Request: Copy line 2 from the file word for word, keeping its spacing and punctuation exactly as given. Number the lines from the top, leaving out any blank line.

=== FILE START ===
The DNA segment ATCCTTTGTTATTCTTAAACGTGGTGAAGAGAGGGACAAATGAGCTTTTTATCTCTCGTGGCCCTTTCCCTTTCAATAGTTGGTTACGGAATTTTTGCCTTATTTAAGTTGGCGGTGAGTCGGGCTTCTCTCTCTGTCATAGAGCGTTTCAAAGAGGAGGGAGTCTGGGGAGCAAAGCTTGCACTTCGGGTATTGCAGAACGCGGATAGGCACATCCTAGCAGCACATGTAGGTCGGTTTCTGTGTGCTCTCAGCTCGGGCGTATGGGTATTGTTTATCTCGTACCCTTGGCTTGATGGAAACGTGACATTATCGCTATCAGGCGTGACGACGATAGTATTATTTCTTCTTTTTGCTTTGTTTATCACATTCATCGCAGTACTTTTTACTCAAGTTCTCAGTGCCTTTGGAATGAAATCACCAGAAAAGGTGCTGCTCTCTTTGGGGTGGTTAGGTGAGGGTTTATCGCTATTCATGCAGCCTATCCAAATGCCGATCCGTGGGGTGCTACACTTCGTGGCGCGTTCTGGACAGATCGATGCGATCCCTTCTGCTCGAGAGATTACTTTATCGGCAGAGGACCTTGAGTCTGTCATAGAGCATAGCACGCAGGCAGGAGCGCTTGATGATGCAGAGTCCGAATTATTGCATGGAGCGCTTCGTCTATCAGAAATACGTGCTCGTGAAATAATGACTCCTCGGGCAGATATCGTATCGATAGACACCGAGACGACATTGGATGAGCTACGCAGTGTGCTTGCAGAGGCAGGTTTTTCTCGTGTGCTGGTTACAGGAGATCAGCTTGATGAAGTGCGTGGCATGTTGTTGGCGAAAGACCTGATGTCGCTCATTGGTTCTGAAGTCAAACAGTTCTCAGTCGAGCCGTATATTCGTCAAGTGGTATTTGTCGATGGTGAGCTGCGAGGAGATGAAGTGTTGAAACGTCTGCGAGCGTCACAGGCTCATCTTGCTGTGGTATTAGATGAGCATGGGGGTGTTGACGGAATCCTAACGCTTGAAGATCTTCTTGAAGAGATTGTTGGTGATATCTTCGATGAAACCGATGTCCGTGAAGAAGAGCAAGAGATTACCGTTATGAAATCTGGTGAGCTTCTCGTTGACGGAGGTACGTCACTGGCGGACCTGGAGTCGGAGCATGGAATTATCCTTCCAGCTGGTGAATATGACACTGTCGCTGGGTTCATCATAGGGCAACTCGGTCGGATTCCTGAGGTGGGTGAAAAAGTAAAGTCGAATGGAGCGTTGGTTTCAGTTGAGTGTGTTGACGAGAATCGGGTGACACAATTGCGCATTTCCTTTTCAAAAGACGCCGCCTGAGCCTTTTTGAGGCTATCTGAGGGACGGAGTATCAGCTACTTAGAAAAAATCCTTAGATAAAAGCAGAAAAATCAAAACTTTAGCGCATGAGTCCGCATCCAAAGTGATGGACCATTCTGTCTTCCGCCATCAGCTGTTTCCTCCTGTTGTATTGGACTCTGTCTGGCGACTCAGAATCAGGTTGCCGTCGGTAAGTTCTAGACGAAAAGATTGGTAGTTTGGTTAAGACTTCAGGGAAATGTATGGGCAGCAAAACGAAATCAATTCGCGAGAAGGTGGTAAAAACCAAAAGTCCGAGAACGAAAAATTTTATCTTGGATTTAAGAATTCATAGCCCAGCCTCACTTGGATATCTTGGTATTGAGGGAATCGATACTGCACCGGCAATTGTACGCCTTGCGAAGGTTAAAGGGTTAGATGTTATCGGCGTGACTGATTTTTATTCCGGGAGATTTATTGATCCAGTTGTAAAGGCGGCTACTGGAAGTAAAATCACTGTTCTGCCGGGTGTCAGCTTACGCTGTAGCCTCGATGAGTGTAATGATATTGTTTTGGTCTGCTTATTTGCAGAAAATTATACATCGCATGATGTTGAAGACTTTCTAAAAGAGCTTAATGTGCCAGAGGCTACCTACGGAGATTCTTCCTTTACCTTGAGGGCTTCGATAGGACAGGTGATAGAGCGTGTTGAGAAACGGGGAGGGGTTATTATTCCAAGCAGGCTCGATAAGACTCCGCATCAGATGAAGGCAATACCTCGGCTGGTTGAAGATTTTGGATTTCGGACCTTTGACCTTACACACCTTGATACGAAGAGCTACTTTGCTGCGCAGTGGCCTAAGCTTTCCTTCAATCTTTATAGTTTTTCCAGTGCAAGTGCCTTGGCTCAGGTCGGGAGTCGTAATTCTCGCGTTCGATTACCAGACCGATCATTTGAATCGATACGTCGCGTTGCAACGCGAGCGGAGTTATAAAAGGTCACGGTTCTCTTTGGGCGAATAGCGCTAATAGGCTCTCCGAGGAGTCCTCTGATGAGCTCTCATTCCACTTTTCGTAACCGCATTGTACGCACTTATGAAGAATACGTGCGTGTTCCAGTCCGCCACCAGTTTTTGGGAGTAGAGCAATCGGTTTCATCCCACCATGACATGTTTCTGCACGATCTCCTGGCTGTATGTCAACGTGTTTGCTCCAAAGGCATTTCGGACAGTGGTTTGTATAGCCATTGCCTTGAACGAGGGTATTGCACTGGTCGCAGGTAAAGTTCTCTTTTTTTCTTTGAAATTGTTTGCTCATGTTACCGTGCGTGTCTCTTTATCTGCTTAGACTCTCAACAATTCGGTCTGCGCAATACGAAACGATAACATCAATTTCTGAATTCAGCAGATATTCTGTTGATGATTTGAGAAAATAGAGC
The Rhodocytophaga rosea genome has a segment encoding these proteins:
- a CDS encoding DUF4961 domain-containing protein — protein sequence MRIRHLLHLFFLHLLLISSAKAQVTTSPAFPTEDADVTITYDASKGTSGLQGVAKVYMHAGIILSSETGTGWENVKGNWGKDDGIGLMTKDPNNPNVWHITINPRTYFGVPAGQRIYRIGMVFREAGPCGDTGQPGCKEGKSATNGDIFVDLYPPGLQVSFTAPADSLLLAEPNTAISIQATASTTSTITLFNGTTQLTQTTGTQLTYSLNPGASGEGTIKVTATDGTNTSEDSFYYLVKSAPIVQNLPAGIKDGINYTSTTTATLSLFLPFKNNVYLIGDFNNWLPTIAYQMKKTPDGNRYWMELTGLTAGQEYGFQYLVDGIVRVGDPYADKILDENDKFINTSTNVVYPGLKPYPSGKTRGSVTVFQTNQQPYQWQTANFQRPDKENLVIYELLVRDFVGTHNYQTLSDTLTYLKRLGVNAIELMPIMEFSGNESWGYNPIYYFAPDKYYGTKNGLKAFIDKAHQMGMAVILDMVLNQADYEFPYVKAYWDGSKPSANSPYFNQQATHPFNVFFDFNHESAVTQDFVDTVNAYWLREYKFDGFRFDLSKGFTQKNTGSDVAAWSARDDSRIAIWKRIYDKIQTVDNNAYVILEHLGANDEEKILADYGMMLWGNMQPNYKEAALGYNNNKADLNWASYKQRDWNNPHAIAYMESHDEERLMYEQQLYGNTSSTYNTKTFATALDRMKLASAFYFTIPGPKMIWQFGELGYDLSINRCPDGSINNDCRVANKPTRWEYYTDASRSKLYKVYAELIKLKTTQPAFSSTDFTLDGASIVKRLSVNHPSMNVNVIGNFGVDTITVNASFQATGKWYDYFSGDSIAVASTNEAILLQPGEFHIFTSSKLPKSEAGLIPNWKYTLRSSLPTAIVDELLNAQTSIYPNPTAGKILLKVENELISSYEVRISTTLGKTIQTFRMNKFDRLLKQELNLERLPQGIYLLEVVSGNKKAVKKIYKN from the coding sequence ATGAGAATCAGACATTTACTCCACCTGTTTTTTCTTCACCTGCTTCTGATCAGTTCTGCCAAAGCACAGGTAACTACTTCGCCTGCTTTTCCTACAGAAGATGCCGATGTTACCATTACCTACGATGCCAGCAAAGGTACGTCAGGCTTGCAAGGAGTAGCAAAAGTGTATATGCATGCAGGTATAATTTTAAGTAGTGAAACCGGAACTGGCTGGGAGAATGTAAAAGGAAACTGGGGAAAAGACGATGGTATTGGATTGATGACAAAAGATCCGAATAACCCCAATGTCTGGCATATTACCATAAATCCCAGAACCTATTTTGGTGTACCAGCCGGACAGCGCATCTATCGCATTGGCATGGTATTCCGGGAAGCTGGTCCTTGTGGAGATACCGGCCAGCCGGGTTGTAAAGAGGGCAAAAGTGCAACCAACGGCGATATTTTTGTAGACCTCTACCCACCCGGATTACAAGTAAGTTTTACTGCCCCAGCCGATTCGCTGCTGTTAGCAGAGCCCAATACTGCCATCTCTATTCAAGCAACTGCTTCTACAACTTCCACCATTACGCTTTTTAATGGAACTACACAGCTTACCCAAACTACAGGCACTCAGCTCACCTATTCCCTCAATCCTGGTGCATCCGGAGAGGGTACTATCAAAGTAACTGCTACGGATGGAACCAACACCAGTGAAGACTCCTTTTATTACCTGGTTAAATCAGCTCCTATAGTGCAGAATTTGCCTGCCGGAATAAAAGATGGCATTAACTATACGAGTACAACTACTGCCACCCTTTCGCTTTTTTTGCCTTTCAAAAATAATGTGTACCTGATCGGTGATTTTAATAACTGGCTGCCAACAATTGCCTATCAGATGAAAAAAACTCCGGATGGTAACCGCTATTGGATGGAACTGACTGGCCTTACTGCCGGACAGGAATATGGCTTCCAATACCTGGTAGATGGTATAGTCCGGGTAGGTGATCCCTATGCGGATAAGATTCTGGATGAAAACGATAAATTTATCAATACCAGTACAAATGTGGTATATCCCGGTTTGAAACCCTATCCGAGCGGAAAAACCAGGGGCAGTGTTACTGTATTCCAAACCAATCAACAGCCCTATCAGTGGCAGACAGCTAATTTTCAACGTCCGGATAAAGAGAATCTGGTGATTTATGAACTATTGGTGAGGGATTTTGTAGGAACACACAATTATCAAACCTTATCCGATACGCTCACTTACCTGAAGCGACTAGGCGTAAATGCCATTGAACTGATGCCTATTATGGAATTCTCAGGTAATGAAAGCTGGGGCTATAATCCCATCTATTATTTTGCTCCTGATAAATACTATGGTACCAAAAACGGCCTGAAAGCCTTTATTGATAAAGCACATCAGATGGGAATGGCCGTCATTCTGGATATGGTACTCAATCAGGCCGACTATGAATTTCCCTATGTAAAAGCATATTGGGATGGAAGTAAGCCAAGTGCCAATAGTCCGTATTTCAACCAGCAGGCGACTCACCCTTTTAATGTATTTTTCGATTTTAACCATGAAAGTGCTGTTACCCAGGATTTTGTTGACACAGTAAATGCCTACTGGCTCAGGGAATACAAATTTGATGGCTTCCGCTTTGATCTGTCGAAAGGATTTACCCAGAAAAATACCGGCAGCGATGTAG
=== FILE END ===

The Rhodocytophaga rosea genome has a segment encoding these proteins: